Bibleman is coming, and he's ready to smite you. More specifically, in his newest episode, he's ready to smite his arch nemesis Wacky Protester, who aims to to create a world where there will be no Christians, no churches, no Bibles, and no God! Wacky Protester (pictured in blue to the right) is armed with his latest Anti-Christian weapon - the NeuroIconoclasticSkeptisiser, which he uses to lure unwitting Vacation Bible School students into his Animated Reconstructive Transport (A.R.T.), where they will be trapped in a world where there are no rules, no faith, no hope and no future! But Wacky Protester is no match for Bibleman, who grunts scripture and seethes dialog like "The full armor of God. Never leave home without it."
If it's possible to track a culture by monitoring it's cartoon characters and puppets, then Bibleman warrants some special attention. His enemies are protesters, skeptics, art and Jews. And Ricky Martin. And there's big money trying to propel Bibleman beyond the lucrative but limited Christian video market.
That's why Bibleman is coming to The Big Apple. Next Saturday, June 25th at the Flushing Meadows Fairgrounds in Queens. Bibleman and Reverend Billy Graham, who is bringing it back home to the city where it began for him in 1957, when he preached over 100 nights in a row at Madison Square Garden. The preacher who kept his flock intact while the liberal forces of darkness reigned supreme throughout the Sixties and Seventies is reaching out to the newest generation of Christian soldiers by sharing the spotlight of his final evangelical tour with... Bibleman.
That's right, Bibleman. The Power-Ranger-With-a-Light-Saber-for-Jesus who has been played for the last ten years by Willie Aames, the former child star of Eight is Enough and Charles in Charge. It's a powerful franchise,as straight-to-video franchises go. Bibleman's had nine videos go platinum and he's a force to be reckoned with in Latin America.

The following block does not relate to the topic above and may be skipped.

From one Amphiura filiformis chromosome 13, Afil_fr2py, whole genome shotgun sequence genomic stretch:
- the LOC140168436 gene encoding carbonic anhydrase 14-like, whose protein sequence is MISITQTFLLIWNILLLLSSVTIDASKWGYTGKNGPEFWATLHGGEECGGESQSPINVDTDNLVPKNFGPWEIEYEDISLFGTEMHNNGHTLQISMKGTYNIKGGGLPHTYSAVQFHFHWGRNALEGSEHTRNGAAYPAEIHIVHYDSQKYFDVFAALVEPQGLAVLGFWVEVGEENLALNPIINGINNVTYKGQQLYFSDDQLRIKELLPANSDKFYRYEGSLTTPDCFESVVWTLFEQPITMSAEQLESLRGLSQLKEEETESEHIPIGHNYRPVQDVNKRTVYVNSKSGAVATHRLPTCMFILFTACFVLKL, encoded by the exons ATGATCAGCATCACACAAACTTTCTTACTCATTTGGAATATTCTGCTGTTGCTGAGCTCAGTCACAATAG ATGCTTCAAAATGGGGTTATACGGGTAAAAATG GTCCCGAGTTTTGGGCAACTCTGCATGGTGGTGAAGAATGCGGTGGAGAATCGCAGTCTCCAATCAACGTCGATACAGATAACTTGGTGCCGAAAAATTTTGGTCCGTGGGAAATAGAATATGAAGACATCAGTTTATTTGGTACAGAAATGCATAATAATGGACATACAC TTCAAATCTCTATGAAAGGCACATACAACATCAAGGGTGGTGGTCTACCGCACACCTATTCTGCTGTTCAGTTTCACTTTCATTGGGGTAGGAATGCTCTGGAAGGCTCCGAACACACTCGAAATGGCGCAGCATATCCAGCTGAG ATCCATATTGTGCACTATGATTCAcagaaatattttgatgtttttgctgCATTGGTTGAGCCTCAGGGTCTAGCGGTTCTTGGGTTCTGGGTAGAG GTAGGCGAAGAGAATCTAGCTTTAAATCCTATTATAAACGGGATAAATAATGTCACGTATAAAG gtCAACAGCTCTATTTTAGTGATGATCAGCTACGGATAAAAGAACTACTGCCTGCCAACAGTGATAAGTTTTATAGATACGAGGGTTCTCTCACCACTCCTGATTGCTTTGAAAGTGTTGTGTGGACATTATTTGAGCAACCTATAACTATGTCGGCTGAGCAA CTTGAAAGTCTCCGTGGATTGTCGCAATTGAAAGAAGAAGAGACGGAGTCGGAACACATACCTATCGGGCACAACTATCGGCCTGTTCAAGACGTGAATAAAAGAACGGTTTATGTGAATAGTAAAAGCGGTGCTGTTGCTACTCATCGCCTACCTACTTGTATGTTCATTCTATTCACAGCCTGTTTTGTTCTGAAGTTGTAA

But Pamplin Communications, a division of Oregon-based billionaire Robert Pamplin's faith-based empire, has bigger plans for Bibleman. Willie Aames is out, to be replaced by a younger, hunkier Bibleman named Josh Carpenter. Also gone are Bibleman's scripture-based villains of yesteryear, like The Gossip Queen and The Prince of Pride, to be replaced by villains more appropriate for the current cultural war, like Wacky Protester or Primordius Drool, the Jewish Jerry Springer knockoff with a mohawk who tries to turn people into atheists, and whose gold-filled teeth ultimately prove to be his undoing.
Bibleman has long been available on VHS and DVD, but now Pamplin is taking the franchise into the influential gaming market, and taking Bibleman on tour with Billy Graham. But while Christian volunteers busily hawk Bibleman tickets to the under-five set, the good Reverend seems slightly uncomfortable with the Bibleman affiliation. A trip to the Billy Graham website includes a link to the Bibleman site, but it's preceded with this disclaimer:
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What's Bibleman got for Billy Graham to be embarrassed about?
A batch of Jew-y villains, for starters. An examination of their barely-working flash movie trailers reveals the following evil-doers:
Luxor Spawndroth - A long-beaked villain with a Gene Simmons vibe who breeds disobediance and rebellion (pictured at left and right)
El Furioso - An evil subterranean Jew-villain who miraculously transforms himself into Ricky Martin for his recruitment dance numbers. El Furioso incites random violence by sprinkling "gold fury dust" on the populace.
Dr. Fear - A gay Jewish villain who makes catty remarks about Bibleman. Dr. Fear's chief weapon is - you guessed it - fear.
The Fibbler - A Jewish Gene Wilder / Burgess Meredith kind of villain who clouds the minds of young people and gets them started down the path of evil secular humanism by encouraging white lies and equivocation. (Pictured at left.)
Shadow of Doubt - Mildly Semitic with a speedy Latin Dennis Hopper quality Shadow of Doubt is the only Bibleman super villain who appears to have a good band. The Shadow of Doubt episode looks worth viewing for Shadow's musical dance number alone.
Bibleman is geared towards pre-tweens, but Bibleman Junior is designed and marketed for the under-five set. Which is fine, except that the message of Bibleman is an intolerant lie, albeit one that is common to most forms of religious fundamentalism: those who don't accept our view of things are out to destroy us. Or put another way, those not with us are against us. Sound familiar?
Onward, Christian Soldiers.